Japan's magnitude 9.0 earthquake could lead to insured-property losses of nearly $35 billion, making it one of the most expensive catastrophes in history, according to a risk-modeling analysis released Sunday by a U.S. consulting group.
The insurance cost of the quake is nearly as much as the entire worldwide catastrophe loss for the global insurance industry in 2010 and could result in higher prices in the insurance market after years of declines, according to the analysis released by Boston-based AIR Worldwide.
Total losses from the quake could range from $14.5 billion to $34.6 billion, according to the AIR analysis.
By contrast, the 1994 Northridge earthquake caused $15 billion in losses. If the AIR analysis proves accurate, the Japanese earthquake would rank as the second-costliest catastrophe in modern times, adjusted for inflation, right behind Hurricane Katrina. AIR officials cautioned that the quake cost estimate issued Sunday was preliminary and did not include costs associated with the tsunami that followed the earthquake or potential nuclear damage.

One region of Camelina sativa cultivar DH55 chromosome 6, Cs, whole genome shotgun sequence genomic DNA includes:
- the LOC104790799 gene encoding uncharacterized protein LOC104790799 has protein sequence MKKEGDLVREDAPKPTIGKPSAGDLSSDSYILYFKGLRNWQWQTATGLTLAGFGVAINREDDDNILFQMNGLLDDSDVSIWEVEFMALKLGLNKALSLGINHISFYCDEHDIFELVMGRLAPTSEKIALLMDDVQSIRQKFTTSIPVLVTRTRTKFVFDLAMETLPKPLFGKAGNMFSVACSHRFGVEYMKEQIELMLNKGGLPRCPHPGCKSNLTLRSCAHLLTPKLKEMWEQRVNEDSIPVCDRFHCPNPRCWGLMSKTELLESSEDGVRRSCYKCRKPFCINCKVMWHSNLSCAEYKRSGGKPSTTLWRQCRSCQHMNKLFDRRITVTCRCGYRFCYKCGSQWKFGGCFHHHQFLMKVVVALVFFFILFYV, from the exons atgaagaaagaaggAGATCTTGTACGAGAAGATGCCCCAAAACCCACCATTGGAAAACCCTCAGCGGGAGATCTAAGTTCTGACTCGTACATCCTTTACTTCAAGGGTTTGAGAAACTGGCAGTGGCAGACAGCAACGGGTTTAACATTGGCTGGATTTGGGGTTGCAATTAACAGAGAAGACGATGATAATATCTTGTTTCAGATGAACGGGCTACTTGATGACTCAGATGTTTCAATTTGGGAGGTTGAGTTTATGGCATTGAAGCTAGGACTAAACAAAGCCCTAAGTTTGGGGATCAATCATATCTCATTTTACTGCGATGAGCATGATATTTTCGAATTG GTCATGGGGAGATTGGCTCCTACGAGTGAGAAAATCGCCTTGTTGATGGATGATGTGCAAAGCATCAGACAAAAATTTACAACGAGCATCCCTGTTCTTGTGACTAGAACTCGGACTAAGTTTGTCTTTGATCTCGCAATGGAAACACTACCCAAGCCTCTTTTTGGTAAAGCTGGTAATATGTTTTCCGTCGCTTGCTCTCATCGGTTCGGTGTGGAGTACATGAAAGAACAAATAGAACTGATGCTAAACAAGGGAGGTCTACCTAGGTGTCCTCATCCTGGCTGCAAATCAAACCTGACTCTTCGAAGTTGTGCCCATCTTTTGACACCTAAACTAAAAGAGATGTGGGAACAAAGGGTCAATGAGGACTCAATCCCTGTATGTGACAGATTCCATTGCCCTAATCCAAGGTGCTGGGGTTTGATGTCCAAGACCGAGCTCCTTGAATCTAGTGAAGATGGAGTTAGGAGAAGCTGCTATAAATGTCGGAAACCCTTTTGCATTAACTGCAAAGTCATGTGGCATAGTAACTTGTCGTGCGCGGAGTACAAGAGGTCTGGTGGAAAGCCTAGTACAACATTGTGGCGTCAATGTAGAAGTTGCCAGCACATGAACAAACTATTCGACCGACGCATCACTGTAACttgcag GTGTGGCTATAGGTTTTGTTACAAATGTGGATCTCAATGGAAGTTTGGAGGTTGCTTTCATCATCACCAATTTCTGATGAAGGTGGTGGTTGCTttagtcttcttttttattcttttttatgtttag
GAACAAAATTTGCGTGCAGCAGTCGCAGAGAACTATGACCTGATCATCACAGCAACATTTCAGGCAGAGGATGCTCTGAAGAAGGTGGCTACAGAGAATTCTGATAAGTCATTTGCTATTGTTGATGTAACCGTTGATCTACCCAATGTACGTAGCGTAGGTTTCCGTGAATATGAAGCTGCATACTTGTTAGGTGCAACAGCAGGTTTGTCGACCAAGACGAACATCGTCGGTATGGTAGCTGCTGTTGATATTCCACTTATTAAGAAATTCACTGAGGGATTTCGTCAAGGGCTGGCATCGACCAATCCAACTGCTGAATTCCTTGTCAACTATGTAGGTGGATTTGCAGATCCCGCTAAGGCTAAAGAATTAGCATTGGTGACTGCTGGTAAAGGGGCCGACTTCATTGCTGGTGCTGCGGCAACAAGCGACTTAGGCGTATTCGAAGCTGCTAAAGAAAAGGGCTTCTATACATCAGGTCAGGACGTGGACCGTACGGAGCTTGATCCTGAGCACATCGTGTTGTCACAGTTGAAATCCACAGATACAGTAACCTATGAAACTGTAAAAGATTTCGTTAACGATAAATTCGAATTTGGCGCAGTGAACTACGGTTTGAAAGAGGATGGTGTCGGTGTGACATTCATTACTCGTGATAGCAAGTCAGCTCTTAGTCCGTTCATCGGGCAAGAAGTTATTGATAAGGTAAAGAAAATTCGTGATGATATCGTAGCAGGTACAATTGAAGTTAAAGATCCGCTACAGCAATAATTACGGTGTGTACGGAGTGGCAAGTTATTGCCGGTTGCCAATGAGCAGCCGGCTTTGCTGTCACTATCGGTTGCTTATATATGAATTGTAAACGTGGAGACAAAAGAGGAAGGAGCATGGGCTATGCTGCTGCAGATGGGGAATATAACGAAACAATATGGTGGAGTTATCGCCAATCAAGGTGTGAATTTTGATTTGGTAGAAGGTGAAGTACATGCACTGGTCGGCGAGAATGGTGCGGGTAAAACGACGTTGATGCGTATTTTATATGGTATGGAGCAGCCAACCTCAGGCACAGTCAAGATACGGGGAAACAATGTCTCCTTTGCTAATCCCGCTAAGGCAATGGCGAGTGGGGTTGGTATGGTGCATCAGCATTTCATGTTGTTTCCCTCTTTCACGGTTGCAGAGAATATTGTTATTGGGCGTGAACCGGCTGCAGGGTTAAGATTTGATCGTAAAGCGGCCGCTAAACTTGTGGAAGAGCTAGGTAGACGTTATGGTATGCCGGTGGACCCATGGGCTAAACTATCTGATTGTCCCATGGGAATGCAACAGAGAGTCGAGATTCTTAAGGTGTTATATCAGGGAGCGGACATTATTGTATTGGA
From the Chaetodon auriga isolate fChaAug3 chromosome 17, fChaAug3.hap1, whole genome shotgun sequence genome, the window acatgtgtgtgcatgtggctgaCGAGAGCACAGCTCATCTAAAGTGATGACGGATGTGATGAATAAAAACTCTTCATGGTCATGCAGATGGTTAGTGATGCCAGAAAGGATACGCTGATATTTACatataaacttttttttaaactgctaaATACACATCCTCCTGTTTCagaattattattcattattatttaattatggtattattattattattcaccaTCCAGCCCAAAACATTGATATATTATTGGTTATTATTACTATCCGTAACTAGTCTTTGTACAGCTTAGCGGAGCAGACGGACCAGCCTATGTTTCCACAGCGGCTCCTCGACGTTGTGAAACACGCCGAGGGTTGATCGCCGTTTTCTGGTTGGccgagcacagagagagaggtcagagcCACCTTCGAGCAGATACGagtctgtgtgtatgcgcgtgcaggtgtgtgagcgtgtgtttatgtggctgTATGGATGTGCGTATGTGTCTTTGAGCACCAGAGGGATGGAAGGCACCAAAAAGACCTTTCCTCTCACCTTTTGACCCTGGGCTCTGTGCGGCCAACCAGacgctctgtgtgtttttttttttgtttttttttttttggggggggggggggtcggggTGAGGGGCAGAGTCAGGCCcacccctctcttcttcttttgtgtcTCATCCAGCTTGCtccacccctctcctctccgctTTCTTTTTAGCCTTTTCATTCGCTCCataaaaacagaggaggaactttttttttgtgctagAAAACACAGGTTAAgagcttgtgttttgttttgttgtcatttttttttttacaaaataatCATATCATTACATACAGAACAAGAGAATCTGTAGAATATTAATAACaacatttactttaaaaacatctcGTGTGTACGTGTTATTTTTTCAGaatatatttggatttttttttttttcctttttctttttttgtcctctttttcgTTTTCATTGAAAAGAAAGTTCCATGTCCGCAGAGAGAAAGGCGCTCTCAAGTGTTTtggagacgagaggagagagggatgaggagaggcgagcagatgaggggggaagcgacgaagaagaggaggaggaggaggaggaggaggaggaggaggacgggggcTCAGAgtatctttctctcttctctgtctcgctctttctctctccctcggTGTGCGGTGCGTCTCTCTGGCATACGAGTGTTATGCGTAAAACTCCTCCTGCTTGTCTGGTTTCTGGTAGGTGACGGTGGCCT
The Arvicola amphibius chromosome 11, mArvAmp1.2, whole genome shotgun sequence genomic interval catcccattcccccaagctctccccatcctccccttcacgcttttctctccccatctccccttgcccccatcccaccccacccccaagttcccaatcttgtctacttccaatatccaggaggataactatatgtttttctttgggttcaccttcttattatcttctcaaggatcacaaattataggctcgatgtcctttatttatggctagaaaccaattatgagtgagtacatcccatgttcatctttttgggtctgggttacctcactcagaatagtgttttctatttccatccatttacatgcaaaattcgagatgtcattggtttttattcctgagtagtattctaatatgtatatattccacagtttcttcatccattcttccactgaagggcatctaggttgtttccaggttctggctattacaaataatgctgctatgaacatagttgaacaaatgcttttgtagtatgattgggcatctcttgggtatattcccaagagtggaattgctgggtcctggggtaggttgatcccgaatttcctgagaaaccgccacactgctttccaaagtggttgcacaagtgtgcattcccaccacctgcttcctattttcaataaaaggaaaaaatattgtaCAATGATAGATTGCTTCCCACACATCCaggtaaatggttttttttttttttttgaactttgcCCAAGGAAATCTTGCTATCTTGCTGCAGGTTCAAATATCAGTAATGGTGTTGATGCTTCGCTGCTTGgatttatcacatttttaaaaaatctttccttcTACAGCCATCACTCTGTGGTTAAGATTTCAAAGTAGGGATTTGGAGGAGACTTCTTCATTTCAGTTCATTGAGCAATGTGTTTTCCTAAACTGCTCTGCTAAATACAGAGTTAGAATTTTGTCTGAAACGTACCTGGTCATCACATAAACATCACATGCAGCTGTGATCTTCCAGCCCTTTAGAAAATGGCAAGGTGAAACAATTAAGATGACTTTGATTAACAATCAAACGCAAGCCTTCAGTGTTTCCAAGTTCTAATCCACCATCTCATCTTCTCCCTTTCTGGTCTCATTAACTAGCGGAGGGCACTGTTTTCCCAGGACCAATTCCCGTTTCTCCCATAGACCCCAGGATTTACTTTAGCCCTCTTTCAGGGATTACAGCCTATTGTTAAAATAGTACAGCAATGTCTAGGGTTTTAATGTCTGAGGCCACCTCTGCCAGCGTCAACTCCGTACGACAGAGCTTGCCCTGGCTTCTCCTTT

"It is still in the very early aftermath of the event," said Dr. Jayanta Guin, senior vice president of research and modeling at AIR Worldwide. "Search-and-rescue efforts are still underway, and damage assessment has only just begun, while considerable uncertainty still remains in the seismic parameters that define the event."